Tuesday, February 20, 2018

Rough landing

THAT members of the Immigration Department of the Ministry of National Security stationed at Piarco International Airport decided to boycott their jobs on Sunday was highly irresponsible and reprehensible.

What grievances the immigration officers have with their employers remain unknown. There has been no agitation on their part, as far as citizens of the country have been made aware.

Negotiating by way of attempting to hold the authorities to ransom is a long-outmoded means of action in this modern era of industrial relations, as those officers are fully aware.

But as bad as that is, when such action has as its most punitive effect, the inconvenience of hundreds of unsuspecting, unconnected citizens and visitors to our shores, this callousness is multiplied many times over.

With six flights into Piarco airport at one point on Sunday afternoon, one frustrated national arriving home estimated that there were more than 1,000 persons in the visitors' line waiting to be processed and admitted for their period of stay in the country.

It would have been a horrible experience for first-time visitors, with the impressions created in the process leading to the worst possible consequences regarding their decisions about returning here.

Adding insult to an already nasty injury in the minds of those frustrated and tired travellers simply wanting to effectively conclude their journeys by clearing Immigration and Customs, not enough security was on hand to prevent those so inclined from recording these scenes on their cellphones, which is prohibited.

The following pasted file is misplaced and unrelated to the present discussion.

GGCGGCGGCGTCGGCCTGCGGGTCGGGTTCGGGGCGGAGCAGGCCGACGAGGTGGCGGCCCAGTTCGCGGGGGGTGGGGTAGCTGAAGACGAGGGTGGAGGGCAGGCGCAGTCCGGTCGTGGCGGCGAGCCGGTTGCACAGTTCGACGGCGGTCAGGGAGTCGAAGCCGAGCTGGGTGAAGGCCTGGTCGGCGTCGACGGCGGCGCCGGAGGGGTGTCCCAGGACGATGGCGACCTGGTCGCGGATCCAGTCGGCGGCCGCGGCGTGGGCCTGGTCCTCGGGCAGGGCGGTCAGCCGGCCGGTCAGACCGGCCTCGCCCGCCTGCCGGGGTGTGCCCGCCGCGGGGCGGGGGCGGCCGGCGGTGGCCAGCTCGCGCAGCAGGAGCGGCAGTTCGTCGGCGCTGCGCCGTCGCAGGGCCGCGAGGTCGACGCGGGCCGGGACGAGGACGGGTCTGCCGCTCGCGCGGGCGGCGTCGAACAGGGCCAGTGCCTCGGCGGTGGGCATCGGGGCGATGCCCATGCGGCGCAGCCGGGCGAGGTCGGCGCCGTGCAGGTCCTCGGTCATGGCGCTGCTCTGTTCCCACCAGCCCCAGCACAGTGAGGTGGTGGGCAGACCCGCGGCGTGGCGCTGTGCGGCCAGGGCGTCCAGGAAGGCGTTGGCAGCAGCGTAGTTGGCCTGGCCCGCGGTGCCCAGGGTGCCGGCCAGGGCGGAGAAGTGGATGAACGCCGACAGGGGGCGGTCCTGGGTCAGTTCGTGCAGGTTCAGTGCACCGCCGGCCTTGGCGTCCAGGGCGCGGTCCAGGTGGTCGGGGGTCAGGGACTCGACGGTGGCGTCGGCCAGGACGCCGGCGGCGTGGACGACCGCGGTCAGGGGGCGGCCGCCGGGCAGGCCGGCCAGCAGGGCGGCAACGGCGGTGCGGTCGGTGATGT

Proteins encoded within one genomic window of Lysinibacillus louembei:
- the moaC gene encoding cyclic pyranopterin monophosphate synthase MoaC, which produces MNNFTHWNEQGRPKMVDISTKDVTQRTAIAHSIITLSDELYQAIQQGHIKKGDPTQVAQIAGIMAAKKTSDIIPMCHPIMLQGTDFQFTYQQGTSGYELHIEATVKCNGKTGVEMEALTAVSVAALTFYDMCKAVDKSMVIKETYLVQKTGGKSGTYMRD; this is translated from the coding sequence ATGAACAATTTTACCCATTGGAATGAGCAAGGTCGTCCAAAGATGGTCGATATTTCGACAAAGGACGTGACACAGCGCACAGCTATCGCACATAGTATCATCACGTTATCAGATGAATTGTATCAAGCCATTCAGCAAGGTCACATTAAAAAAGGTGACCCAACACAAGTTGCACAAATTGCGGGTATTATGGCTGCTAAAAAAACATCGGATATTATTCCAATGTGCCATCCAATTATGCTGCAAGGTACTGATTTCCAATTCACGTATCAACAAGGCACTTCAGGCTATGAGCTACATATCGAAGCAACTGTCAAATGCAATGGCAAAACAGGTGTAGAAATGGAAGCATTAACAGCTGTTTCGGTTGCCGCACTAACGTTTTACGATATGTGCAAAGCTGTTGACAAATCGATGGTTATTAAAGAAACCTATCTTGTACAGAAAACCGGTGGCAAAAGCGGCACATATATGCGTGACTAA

But with the pile-up resulting from the appalling presence of just two immigration officers on duty, there was no control to be exercised against those passengers sufficiently incensed to record their horrible experiences.

What is even more galling going forward from this expression of anarchy by officers in an arm of the country's national security apparatus, is that no one is expected to be held accountable.

Some passengers reported spending more than three hours waiting in line to have their passports examined, before moving on to collect their luggage, and clear Customs before leaving the airport.

Whatever the complement of officers who would have been assigned duty at the arrival hall yesterday, it could not be that illness would have been so pervasive as to render just two officers available for such duty.

At what point would those officers reporting sick, have informed their seniors of their unavailability for work? What action did those senior officers proceed to take, with the presumed foresight of the chaos this mass action would have caused?

These are just a couple of the questions, the answers to which the Chief Immigration Officer must assume as a responsibility to provide to an aggravated public.

Citizens must also be made aware of what, if any, are the legitimate disputes in which these officers are engaged with their employer, even as we insist this is by no means the way to go about agitating for their redress.